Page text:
Archive for the ‘Government’ Category

Yankius: Shukus, what’s gwan? Why you squeeze face like corner of anus when diarrhoea don distress small?

Shukuli: You rap shit always so no surprise in your welcome, ode. Just see how Buhari betray Southern Nigerians internationally. Can you image? Buhari serious tell the World Bank make them develop Northern Nigeria leave South behind. Meanwhile, Southerners dey support Buhari like dense slaves. Southerners are born fools, you know. (more…)

Pepper Rest: I just wonder why Buhari go brand IPOB as terrorist organisation when they no do any terror, not even a single act. IPOB are even the victims of continuous state terror. I am sure Buhari is running scared and desperate, that’s why resorted to such low tactics. (more…)

The best chance of a revolution Nigeria had was initially led by young obscure student leaders at the University of Benin campus in May 1989; they staged a protest that became famously known as the “Anti-SAP Riots” spilt into Benin-City and rapidly to other cities in Nigeria including Lagos, Port Harcourt and Ibadan. The masses were firmly behind the student protesters and bought their persuasive message of obscene leadership corruption, thoroughgoing military repression and the rejection of neoliberalism that was mercilessly immiserating their way of life. The guns of the repressive military regime no longer frightened the masses, they had left nothing to lose. (more…)

 

Many talking points in Nigeria and diaspora are increasingly focused on the undeniable necessity for a ‘proper revolution’ to happen and soon as a singular means to decisively sort out the poly-faceted corruption and misgovernance entrenched in and withering away the country beyond recognition. Talk of revolution is good for expressing various dimensions despair. Notwithstanding, the realities of revolution are not represented in the everyday chatter of it and appear to be tacitly hiding in many brains. A thoroughgoing political revolution has a very high cost that involves mass coordination, mass murder, mass destruction and mass deception [propaganda]; are Nigerians ready for that? How possible is it really? (more…)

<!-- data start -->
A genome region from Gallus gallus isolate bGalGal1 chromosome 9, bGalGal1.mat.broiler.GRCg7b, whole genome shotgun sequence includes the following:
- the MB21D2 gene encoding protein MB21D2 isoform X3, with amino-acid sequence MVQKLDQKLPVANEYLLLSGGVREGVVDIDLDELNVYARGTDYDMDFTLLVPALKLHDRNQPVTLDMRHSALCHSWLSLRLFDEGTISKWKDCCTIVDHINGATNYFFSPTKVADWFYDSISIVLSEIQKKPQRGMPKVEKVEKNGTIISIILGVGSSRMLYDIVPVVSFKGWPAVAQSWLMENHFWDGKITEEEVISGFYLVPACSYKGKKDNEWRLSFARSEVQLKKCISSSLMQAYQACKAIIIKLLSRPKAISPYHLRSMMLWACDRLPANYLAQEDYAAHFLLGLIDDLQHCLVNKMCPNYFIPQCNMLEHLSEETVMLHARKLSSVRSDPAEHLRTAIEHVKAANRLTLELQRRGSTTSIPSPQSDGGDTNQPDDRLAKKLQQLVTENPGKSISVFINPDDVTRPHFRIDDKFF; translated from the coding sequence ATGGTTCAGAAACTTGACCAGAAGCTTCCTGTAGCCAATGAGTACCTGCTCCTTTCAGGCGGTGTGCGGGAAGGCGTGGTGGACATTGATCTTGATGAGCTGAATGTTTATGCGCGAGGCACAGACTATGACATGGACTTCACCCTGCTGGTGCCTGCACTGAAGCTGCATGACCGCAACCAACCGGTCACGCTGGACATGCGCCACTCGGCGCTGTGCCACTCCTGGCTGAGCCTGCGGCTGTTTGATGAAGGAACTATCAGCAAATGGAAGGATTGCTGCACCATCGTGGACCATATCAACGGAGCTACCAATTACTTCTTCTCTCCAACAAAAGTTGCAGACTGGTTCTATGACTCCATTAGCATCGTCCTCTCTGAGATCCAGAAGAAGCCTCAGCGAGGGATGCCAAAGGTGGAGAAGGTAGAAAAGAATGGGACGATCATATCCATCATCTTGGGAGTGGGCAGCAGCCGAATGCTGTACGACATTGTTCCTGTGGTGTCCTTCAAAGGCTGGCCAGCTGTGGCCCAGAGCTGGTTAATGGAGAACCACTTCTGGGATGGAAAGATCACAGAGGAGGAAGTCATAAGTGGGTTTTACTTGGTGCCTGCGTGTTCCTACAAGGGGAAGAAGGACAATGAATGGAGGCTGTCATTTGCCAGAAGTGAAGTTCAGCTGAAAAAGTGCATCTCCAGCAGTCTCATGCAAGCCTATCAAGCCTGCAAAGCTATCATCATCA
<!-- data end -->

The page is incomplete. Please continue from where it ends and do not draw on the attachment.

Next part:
Numerous factors are acutely responsible for the persistence and worsening of the phenomenon of corruption in many so-called democracies. These factors include regulatory capture, lack of transparency, inappropriate political systems, vertical policy transplantations, weak rule of law, harsh economic conditions, the absence of political legitimacy etc. All these factors tend to be invisible to the general public and require scandal to known. Another important factor in the growth of corruption is the much less talked about “guilty accuser syndrome”. The guilty accuser syndrome is a sophisticated political selection strategy that ensures that only politicians with “dirty hands” can get into positions of power that are both strategic and lucrative. Such a syndrome is more associated with new and transition democracies than mature liberal version. The guilty accuser syndrome is a major weapon of corrupt political patrons since it can ruin strong institutions and render institutional reform useless. (more…)